Positive EHV-1 Horse Identified from Turfway Park in Kentucky

Editor’s note: Rusty Ford, Equine Programs Manager for the Kentucky State Veterinarian’s office, reported the following on Saturday, January 21, at 5:20 p.m. Eastern time.

The Kentucky Office of State Veterinarian has placed an order of quarantine on a barn on the backside of Turfway Park after a horse from that barn was tested by a PCR assay and determined to be positive to equine herpesvirus type 1 ‘wild strain.’ The horse, a 2014 Thoroughbred filly, had been stabled in the barn at Turfway from October 30, 2016, through January 19, 2017. The sample, a nasal swab, was collected as the filly was being moved to a private facility to prepare for breeding in 2017. The filly is currently in isolation offsite on a private farm.

Ford noted that in response to the report of a positive result, the Office of the State Veterinarian did issue a directive on Friday night, January 20, that horses in the affected barn are confined to the barn and an order of quarantine was issued on Saturday morning. Security is in place, with only essential personnel granted access to the barn and caution being taken on exit to ensure sanitation. Results of testing are expected to be available Monday evening, January 23. In the interim, horses are confined to the barn. After the risk is better defined, the State Veterinarian’s office will develop schedules to allow eligible horses in the barn to work on the track outside normal training hours after all other horses have returned to their barns.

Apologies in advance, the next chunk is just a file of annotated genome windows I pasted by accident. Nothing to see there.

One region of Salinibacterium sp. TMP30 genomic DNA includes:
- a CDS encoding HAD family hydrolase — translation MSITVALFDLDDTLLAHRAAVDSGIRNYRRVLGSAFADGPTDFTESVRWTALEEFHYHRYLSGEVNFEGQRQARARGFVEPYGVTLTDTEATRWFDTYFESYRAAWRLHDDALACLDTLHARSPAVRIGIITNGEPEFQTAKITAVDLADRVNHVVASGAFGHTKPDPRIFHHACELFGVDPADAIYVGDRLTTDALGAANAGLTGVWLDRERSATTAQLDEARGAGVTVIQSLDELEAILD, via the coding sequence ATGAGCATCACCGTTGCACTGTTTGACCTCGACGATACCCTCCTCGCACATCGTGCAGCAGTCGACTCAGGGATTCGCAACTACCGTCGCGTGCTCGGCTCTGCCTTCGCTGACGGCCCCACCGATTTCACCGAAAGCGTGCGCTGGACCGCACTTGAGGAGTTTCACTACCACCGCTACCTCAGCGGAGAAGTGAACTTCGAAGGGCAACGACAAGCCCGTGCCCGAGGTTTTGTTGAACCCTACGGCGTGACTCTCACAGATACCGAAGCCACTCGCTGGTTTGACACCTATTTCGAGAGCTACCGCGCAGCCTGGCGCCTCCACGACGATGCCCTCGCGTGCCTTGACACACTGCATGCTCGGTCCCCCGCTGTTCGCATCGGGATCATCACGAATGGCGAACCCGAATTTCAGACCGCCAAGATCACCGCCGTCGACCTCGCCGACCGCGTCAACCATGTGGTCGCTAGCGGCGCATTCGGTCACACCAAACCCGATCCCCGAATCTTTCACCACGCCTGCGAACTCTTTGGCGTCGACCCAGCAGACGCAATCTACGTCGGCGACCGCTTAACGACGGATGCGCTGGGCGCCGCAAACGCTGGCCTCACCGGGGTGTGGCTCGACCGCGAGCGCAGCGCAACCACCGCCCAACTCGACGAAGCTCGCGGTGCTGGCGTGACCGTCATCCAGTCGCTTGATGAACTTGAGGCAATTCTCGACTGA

Ford noted that he was on the grounds throughout the day on Saturday, January 21, meeting with trainers in the quarantined barn, track management, attending veterinarians and racing officials. Ford stated, “Because proactive measures were implemented at Turfway Park earlier in the meet, including restricted access and controlled movement of horses onto the backside and the elevated biosecurity implemented in all common areas, we are optimistic our efforts will pay a dividend and that we have minimized risk of disease transmission on the backside.”

Ford said that after reviewing movement records of horses in and out of Turfway, we also have preliminarily identified a potential point of exposure involving two barns at the Keeneland training center. Each of those barns also has been placed under quarantine and arrangements are being made to sample those horses. As at Turfway, in the interim horses in those barns are restricted to their barn areas and not permitted to train. As our epidemiology investigation continues, we will be better able to define what direct and indirect exposure may have occurred and adjust our strategies as needed.

Ford said as in the past, Kentucky horsemen, tracks and racing officials recognize and appreciate efforts made to control disease transmission and accept the short term inconvenience and associated cost for the long term benefit of racing in the Commonwealth.

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